Faith is the sensory organ used to understand and take hold of the heavenly world and its blessings. Faith seeks the glory that comes from God, that only comes where God is all. As long as we take glory from one another, or seek, love, and jealously guard the glory of this life and the honor and reputation that comes from men, we do not seek and cannot receive the glory that comes from God. Pride renders a faith impossible. Salvation comes through a cross and a crucified Christ. Salvation is the fellowship with the crucified Christ in the meaning of His Cross. Salvation is partnership with, delight in, and participation in the humility of Jesus. Is it difficult to believe that our faith is so feeble when pride still reigns so much? We have barely learned to long or pray for humility as the most needed and beautiful part of salvation.
Humility and faith are more closely tied together in Scripture than many realize. This concept is visible in the life of Christ. There are two specific cases where He spoke of great faith. Jesus marveled at the faith of the centurion, saying, "Verily I say unto you that not even in Israel have I found such faith" (Matthew 8:10). Jesus' reaction was in response to the centurion saying, "Lord, I am not worthy that thou should come under my roof" (Matthew 8:8). Again, He recognized the mother's great faith when she accepted the name of a dog, and said, "Yes, Lord, yet the little dogs eat of the crumbs which fall from their master's table" (Matthew 15:27). It is humility that brings a soul to be nothing before God and removes every hindrance to faith. Humility makes the soul desire to please Him by trusting in Him fully.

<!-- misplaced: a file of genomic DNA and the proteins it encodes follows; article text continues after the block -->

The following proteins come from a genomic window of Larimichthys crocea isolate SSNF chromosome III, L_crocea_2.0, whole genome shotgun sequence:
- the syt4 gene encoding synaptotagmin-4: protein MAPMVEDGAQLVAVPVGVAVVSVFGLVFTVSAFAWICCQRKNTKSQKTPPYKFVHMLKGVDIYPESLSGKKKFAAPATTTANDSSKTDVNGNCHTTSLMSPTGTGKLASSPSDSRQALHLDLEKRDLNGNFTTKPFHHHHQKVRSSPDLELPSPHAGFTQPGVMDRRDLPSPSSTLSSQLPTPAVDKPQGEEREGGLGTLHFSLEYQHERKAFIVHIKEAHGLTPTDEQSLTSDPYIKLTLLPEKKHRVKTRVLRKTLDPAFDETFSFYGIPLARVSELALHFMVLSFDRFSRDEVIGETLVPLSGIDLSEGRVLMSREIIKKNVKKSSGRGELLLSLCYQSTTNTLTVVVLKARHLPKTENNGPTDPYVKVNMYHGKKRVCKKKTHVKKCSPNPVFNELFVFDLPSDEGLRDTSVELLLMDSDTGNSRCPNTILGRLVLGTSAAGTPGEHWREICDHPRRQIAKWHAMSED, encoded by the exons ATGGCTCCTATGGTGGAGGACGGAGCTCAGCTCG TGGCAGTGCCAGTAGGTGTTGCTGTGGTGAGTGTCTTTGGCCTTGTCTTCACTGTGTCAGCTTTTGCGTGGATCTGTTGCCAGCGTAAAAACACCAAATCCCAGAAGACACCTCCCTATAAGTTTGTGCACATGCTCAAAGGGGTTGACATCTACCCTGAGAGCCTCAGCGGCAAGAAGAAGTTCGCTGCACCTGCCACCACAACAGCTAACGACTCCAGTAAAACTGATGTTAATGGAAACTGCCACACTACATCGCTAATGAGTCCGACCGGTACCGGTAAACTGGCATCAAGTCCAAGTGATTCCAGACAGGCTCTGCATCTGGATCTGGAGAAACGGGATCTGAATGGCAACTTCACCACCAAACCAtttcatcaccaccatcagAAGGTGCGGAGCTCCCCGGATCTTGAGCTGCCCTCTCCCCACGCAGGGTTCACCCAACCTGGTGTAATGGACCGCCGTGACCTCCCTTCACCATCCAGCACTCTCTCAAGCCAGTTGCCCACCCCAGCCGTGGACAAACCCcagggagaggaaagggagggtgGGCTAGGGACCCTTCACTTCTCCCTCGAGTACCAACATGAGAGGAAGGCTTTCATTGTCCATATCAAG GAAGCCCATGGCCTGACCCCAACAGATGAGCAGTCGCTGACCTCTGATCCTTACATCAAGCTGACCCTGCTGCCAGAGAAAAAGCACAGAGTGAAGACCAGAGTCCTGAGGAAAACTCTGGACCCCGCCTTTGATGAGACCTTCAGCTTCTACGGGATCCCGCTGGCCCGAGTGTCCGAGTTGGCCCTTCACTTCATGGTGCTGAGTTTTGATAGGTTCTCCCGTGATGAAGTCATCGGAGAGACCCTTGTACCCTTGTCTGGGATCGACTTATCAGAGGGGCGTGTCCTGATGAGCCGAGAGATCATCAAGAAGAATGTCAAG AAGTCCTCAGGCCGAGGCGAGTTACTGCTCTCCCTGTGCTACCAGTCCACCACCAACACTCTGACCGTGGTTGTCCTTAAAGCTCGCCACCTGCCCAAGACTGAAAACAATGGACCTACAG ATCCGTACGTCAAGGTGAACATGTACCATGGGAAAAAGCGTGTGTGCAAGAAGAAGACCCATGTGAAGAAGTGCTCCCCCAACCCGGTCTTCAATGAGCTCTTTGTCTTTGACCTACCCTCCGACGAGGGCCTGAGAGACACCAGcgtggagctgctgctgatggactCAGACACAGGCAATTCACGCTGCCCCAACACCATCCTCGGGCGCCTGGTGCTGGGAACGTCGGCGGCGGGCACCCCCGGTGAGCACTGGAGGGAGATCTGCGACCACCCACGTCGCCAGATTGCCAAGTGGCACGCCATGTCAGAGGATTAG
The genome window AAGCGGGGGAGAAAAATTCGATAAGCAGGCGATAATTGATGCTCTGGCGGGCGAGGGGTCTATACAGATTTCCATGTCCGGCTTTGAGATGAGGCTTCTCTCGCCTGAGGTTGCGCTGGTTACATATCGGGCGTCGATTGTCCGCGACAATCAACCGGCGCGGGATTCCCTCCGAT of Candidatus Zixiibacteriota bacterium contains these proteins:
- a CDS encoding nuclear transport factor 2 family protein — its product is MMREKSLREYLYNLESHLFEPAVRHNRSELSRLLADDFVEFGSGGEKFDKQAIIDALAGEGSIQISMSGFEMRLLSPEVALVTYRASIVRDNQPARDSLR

Friend, don't we have here the cause of failure in the pursuit of holiness? Isn't it this, even though we didn't know it, that made our sanctification and faith so superficial and short-lived? We had no idea to what extent pride and self were still secretly working within us, and how only God, by His entering in and His mighty power, could cast them out. We didn't understand how nothing but the new and divine nature, completely taking the place of the old self, could make us really humble. We didn't know that absolute humility must be the origin of every prayer and every approach to God as well as of every dealing with man. We might as well attempt to see without eyes or live without breath if we think we can believe, draw near to God, or dwell in His love, without an all-encompassing humility and lowliness of heart.